The steam train gently chugs through the stunning desert vistas of the American west. You sit gazing out the window, with the world bearing down on your shoulders. Two old ladies discuss how the world is a changed place at the start of the 20th century, whilst a minister reassures his daughter that God is there for her. The train then comes to a stop in an old, wooden burgh and you disembark – with your fate ahead of you. This is how Red Dead Redemption started. From the first cutscene I was hooked.
Red Dead Redemption was Rockstar’s 2010 blockbuster and a pseudo-sequel to Red Dead Revolver for the PlayStation 2, and is widely considered both critically and commercially as one of the finest games to have ever been released. It was a classic Rockstar mix of a great narrative, incredible setting and gameplay that worked. Red Dead really took video games up a notch and it still stands as one of my favourite games of all time.
As familiar and as interesting as we find the Wild West, before Red Dead Redemption no game had really captured the feel of the place – either from its reality or film-created perspective. There’d been a few attempts, for sure, with Call of Juarez establishing itself as a sort of B-list series that produced decent games now and then. Red Dead not only blew it out of the water but redefined the entire sub-genre. The game’s map was vast and expansive, with plenty of wide open spaces under starry skies or hot desert days, as you would expect of the Wild West. Towns were small, and felt true to our notion of the very early 1900s. Armadillo was the classic wooden town built around two things: its saloon and the railway station. MacFarlane’s ranch was a few houses surrounded by beautiful plains. Blackwater was a town of people beginning to adapt to modernities such as the motor car and brick streets. Spending time in the world is as immersive as could be, and achingly beautiful besides. Spending time on horseback travelling the dirt paths was never a chore to me, as there was always something to see. There’s no other game that made you feel a part of the world more than Red Dead Redemption.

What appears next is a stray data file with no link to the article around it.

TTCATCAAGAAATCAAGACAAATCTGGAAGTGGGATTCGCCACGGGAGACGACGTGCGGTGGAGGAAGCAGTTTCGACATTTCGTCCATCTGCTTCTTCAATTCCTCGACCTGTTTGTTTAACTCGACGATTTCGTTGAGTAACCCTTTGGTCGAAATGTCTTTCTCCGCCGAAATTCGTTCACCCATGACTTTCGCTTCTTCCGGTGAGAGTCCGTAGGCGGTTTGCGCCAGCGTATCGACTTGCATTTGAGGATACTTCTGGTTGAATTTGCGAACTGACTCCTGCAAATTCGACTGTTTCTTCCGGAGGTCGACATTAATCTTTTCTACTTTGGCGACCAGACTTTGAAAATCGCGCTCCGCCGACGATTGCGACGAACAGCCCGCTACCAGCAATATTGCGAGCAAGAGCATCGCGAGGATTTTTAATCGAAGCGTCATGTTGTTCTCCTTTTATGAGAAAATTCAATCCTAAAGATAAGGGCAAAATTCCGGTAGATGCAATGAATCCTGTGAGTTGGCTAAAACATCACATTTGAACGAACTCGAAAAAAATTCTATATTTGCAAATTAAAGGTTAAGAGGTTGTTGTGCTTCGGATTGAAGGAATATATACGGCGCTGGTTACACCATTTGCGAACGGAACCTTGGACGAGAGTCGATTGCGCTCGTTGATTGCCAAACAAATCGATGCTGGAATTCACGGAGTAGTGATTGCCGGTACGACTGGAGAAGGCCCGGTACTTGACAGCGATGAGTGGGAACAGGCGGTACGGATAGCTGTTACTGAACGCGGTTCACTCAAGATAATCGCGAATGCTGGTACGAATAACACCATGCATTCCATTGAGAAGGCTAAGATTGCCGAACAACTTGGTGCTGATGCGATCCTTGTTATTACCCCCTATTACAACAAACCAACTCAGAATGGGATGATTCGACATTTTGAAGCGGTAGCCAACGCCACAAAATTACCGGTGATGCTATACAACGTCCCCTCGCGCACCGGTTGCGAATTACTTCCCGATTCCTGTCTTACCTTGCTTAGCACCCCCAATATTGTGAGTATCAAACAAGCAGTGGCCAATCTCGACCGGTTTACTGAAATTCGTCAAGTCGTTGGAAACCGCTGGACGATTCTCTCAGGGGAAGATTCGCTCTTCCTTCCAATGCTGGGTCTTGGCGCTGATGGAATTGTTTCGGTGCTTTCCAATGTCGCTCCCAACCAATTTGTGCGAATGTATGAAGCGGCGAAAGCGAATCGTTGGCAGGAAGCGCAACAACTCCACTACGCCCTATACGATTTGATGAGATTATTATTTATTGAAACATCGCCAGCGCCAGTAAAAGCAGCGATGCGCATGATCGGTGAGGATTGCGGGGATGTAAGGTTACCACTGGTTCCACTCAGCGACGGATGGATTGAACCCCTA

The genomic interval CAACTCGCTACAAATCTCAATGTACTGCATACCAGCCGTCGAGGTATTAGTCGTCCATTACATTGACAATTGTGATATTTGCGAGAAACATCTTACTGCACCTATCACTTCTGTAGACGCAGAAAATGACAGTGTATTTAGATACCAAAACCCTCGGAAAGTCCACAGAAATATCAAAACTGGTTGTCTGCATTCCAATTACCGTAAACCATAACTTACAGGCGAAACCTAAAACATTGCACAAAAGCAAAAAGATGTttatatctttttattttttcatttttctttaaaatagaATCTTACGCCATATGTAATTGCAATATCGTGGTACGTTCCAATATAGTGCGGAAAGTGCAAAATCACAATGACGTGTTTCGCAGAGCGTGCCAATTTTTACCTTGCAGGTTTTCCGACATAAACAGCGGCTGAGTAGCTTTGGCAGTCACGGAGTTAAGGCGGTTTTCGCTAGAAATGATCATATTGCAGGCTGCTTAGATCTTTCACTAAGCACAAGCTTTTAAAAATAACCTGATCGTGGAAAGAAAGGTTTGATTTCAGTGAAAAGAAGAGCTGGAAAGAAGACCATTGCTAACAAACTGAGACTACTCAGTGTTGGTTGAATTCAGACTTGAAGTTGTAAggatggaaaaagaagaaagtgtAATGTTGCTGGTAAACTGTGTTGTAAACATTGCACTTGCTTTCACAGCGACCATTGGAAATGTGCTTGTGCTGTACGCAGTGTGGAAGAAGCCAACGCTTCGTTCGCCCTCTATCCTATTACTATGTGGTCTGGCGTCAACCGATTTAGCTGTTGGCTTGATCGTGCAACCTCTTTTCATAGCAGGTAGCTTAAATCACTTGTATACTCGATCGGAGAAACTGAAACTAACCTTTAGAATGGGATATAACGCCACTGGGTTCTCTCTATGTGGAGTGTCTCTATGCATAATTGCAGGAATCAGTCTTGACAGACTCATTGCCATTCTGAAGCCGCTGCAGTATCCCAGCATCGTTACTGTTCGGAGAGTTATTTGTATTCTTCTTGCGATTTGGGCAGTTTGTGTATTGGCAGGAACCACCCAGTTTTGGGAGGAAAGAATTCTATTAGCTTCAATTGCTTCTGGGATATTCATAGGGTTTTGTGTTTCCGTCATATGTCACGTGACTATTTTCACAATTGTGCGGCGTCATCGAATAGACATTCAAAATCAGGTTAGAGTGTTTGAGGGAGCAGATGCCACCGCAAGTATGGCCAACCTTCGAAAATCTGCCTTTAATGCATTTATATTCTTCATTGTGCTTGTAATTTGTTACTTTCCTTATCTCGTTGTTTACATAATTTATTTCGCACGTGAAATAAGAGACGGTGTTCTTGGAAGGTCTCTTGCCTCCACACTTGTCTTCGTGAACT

As immersive as the setting was, it would have been nothing if the gameplay didn’t match. Luckily at Rockstar they have some of the finest minds in the industry for creating a game that offers variety that is both fun and relative to the narrative they want to tell. The introduction of wildlife made the deserts and the plains far more interesting than if they had left them fauna-less. I can’t count the number of times I strayed off the beaten path hunting deer, and then spying something smaller to hunt, and then something else and ended up miles from my horse with little idea what I was setting out for in the first place. You’ll never forget the first time you’re mauled by a cougar near the Mexican border, or face-to-face with a bear in the snowy climes of Cochinay.
Despite the old-timey Western setting, the game played very fresh and fluid. The gunplay was better than in Rockstar’s previous major release Grand Theft Auto IV and so was the cover system. You could slow down time, using a technique called “Deadeye”, and could paint targets on opponents to make taking out multiple enemies like an ol’ gunslinger a breeze. Horse-riding was the main way of getting around the country, and it was dealt with well with the rhythm of your gallop matching your tapping of the A/X button. It all felt good, and worked with the Western vibe of the game.
Red Dead also dramatically expanded on the “random encounters” with NPCs that were introduced in GTA IV. Titled “Strangers & Freaks”, you would hardly make a journey from town to town during the main story without passing by an NPC who would flag you down looking for help, or with more sinister intentions. These not only provided side quests that would often be more interesting than some of the main ones, but also added a great depth of character to the world. The strange and twisted views of the people gave a dark humour to the game that charmed me to it all the more.
The side quests were great but the main story itself was one of the strongest I’ve ever experienced in a game and I still believe that the ending is the best conclusion to a video game there’s ever been. Red Dead followed John Marston, a grizzled man with a chequered past trying to absolve his sins to please the federal government and his conscience. His journey across the deserts always felt realistic, and the progression in the story was very natural to anyone familiar with Rockstar games’ typical path – going from small-time jobs for the common people to working for the top dogs on hugely significant tasks. Marston was a great character. Despite being rough around the edges, you always felt for him. He was doing this so he could go back to his family and live a normal life.